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Yet another clueless customer

Last response: in Mobile Computing
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February 25, 2005 12:55:38 PM

Ok ok, first of all, sorry to inflict yet another notebook purchasing thread on you good people.

I've been sifting through the madness for some time now, and here are some of the current questions I have.

1. I've been told that the Pentium - M processor's 2mb L2 cache offsets the lower clockspeed by a lot, and that it is in fact almost as good as the P4 processors with Hyper threading, which only have 1mb L2. Is this true, and if so, does it apply in the case of games? Gamespot reccomends a 2.4GHz processor for HL2 for instance, but will a 1.8 Pentium M's larger cache allow it to equal or surpass the same clockspeed in a regular P4?

2. Let us leave aside the curse of the 'shared graphics' cards for now. I keep finding great looking machines, only to see that the 'amazing' graphics card is in fact shared. Others have ATI's Radeon Mobility 9000 in them, with 128 vRAM, which at first sounded great, until I noticed that this card is not Direct X 9.0 compatible, eliminating many new titles, including the superb Rome: Total War, arrrg. So my question is, have subsequent versions of Direct X 9.0, patched this, or should I simply avoid this if I want to be able to run DX9?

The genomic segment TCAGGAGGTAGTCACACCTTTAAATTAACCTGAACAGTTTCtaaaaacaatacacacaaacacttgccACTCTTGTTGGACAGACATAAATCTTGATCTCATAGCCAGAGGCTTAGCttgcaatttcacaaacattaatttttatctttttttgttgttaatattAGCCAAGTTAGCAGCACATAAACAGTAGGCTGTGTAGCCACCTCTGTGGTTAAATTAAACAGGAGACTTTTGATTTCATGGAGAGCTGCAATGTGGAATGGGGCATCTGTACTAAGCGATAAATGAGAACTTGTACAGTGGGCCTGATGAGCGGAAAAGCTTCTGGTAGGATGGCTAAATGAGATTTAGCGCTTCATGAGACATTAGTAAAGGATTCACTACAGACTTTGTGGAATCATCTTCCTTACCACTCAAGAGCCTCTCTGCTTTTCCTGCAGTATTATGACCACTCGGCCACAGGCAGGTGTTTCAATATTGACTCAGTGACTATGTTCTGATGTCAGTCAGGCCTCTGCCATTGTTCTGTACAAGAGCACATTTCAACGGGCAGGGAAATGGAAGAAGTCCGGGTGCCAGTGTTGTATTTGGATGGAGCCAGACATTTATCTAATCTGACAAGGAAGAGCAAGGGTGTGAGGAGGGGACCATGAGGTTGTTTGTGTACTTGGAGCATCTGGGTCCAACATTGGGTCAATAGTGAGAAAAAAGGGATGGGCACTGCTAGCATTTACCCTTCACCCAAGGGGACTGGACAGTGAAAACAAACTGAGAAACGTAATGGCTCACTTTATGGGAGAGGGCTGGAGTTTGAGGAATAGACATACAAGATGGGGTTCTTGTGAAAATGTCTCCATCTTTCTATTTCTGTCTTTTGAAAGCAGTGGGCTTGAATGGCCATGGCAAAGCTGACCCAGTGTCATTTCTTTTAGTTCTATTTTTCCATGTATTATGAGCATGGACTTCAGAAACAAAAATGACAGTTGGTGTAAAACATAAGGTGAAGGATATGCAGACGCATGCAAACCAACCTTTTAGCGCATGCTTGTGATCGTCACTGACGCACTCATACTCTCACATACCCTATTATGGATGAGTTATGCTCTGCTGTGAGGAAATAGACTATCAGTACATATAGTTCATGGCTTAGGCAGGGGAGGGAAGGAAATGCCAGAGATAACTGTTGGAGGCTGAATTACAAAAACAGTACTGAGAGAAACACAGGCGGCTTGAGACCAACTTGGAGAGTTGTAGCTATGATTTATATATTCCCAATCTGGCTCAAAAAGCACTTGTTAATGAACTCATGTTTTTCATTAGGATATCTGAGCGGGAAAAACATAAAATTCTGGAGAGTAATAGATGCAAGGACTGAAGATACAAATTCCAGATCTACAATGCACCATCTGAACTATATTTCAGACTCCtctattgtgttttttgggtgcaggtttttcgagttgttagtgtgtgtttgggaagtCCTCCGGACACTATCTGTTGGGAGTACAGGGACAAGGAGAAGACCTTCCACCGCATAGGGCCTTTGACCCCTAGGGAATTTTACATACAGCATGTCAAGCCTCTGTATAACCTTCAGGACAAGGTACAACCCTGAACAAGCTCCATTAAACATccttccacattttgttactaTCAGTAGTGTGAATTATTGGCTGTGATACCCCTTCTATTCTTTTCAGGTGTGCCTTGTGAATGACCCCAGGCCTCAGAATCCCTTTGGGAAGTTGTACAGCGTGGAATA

3. In terms of screen resolution, what would you reccomend to a hardcore (to the possible detriment of my health hardcore) movie buff? I love films, and clarity and quality in DVD viewing rates highly in my priorities in purchasing a laptop. What's top of the range in this regard, and what will be totally worthless?

4. RPM, I know this is important in terms of loading programs and OS's etc. However, does it impact the programs once they are running? Will a low RPM slow down a game? Is 5400 a good compromise between heat/batteries and speed do you think?

Any help on these questions would be much appreciated, again, sorry about making another laptop purchase thread.

More about : clueless customer

February 25, 2005 3:35:33 PM

1) My 1.8ghz Pentium M laptop runs HL2 perfectly smooth.
2) If you are going to play games on this laptop do not get anything below a mobile radeon 9600.
3) Laptop screens go upto 17" now but that is really only useful if it is just a desktop replacement that doesn't move much. It is totally impractical if you are going to be moving around a lot. I think a 15.4" screen is probably the way to go right now to have portability and some decent screen area.